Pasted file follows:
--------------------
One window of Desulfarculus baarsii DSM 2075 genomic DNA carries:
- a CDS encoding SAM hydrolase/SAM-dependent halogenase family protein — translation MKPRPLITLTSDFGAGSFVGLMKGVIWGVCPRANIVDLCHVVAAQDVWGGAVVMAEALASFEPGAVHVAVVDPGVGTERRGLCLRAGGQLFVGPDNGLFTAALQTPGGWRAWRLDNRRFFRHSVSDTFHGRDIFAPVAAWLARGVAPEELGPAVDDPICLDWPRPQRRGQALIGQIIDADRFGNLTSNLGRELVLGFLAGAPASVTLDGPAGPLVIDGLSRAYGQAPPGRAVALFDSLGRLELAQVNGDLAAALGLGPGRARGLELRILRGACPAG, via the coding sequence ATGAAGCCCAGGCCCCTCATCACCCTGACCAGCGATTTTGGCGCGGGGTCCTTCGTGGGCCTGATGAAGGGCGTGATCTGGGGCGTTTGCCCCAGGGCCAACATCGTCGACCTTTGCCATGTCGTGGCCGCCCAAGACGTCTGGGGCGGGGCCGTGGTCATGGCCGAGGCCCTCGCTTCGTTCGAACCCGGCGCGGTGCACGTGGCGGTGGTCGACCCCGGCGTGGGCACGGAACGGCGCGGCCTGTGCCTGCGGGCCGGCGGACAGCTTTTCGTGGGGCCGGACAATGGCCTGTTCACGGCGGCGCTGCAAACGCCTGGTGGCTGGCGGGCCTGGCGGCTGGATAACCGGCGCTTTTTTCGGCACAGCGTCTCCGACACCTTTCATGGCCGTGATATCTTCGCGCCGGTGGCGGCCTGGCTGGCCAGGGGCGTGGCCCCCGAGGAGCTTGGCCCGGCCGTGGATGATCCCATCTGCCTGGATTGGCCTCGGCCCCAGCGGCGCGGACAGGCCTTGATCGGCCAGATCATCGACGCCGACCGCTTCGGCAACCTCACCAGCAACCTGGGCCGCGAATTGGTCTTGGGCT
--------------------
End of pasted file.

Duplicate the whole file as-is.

One window of Desulfarculus baarsii DSM 2075 genomic DNA carries:
- a CDS encoding SAM hydrolase/SAM-dependent halogenase family protein — translation MKPRPLITLTSDFGAGSFVGLMKGVIWGVCPRANIVDLCHVVAAQDVWGGAVVMAEALASFEPGAVHVAVVDPGVGTERRGLCLRAGGQLFVGPDNGLFTAALQTPGGWRAWRLDNRRFFRHSVSDTFHGRDIFAPVAAWLARGVAPEELGPAVDDPICLDWPRPQRRGQALIGQIIDADRFGNLTSNLGRELVLGFLAGAPASVTLDGPAGPLVIDGLSRAYGQAPPGRAVALFDSLGRLELAQVNGDLAAALGLGPGRARGLELRILRGACPAG, via the coding sequence ATGAAGCCCAGGCCCCTCATCACCCTGACCAGCGATTTTGGCGCGGGGTCCTTCGTGGGCCTGATGAAGGGCGTGATCTGGGGCGTTTGCCCCAGGGCCAACATCGTCGACCTTTGCCATGTCGTGGCCGCCCAAGACGTCTGGGGCGGGGCCGTGGTCATGGCCGAGGCCCTCGCTTCGTTCGAACCCGGCGCGGTGCACGTGGCGGTGGTCGACCCCGGCGTGGGCACGGAACGGCGCGGCCTGTGCCTGCGGGCCGGCGGACAGCTTTTCGTGGGGCCGGACAATGGCCTGTTCACGGCGGCGCTGCAAACGCCTGGTGGCTGGCGGGCCTGGCGGCTGGATAACCGGCGCTTTTTTCGGCACAGCGTCTCCGACACCTTTCATGGCCGTGATATCTTCGCGCCGGTGGCGGCCTGGCTGGCCAGGGGCGTGGCCCCCGAGGAGCTTGGCCCGGCCGTGGATGATCCCATCTGCCTGGATTGGCCTCGGCCCCAGCGGCGCGGACAGGCCTTGATCGGCCAGATCATCGACGCCGACCGCTTCGGCAACCTCACCAGCAACCTGGGCCGCGAATTGGTCTTGGGCT